Grey (or Gray) literature refers to research that resides in formats that are not commercially published and are not peer reviewed like technical reports, pre-prints, clinical trials, statistical reports, theses/dissertations, conference proceedings, technical standards, and more. The inclusion of grey literature is incredibly important because it reduces publication bias, another hallmark of the systematic review research method.
What does that mean?
What typically shows up in published literature is bigger studies with stronger methods and unique or positive results. Smaller studies with negative or null results are often sidelined and yet, are highly valuable in their contribution to the development of research. Conducting searches that capture these studies, make for a more comprehensive research result and the calculated effect found in your metanalysis, if you plan to include one.
There are many ways to discover grey literature. Often this information resides freely on the web and some in subscription databases (if it's a conference proceeding and you find it in a library database, it's still grey literature, for example). Also, keep vigilant as you read your articles, as they will often mention grey literature sources. The following list is not a comprehensive list; however, it will get you started.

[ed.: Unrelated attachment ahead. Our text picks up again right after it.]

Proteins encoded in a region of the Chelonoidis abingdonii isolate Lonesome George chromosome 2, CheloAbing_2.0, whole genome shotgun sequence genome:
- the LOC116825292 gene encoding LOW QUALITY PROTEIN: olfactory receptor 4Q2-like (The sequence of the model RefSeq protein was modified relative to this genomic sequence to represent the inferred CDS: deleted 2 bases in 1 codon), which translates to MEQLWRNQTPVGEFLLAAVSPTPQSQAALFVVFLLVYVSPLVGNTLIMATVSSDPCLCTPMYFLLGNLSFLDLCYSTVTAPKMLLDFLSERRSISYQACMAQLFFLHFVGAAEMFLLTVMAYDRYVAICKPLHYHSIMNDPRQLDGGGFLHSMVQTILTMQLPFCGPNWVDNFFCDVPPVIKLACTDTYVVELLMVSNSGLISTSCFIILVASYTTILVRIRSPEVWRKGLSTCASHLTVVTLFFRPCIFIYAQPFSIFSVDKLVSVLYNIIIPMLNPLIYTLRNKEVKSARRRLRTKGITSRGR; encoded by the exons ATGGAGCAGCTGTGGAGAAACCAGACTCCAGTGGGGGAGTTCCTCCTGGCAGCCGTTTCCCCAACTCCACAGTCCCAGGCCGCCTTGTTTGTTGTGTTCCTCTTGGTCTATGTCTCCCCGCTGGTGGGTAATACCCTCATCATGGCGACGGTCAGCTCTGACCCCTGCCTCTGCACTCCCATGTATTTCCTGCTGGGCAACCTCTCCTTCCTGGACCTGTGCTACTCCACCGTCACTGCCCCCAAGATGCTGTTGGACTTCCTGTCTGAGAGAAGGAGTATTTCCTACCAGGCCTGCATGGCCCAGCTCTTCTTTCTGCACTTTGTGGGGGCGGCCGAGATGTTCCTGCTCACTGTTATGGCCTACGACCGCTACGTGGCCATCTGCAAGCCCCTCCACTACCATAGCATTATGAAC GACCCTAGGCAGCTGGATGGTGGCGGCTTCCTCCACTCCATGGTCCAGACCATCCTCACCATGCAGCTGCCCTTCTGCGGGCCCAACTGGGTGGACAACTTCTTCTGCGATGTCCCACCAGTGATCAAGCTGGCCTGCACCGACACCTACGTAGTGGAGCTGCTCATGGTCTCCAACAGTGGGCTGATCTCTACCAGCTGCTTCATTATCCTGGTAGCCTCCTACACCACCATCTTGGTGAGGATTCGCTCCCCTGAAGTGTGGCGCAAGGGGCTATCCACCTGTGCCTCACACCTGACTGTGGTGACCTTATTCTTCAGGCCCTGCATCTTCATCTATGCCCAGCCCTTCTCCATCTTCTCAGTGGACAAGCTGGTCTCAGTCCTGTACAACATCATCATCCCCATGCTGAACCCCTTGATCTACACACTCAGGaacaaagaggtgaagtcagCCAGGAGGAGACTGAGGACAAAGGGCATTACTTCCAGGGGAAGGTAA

Revisit your initial list of databases. Are there any others you should consider? This is not a comprehensive list and only contains content that is currently accessible at SU. Contact your subject librarian if you have any questions using these or accessing others that do not appear here.
Consider these and others in the Social Sciences category.
In addition to the resources listed above, consider these additional databases.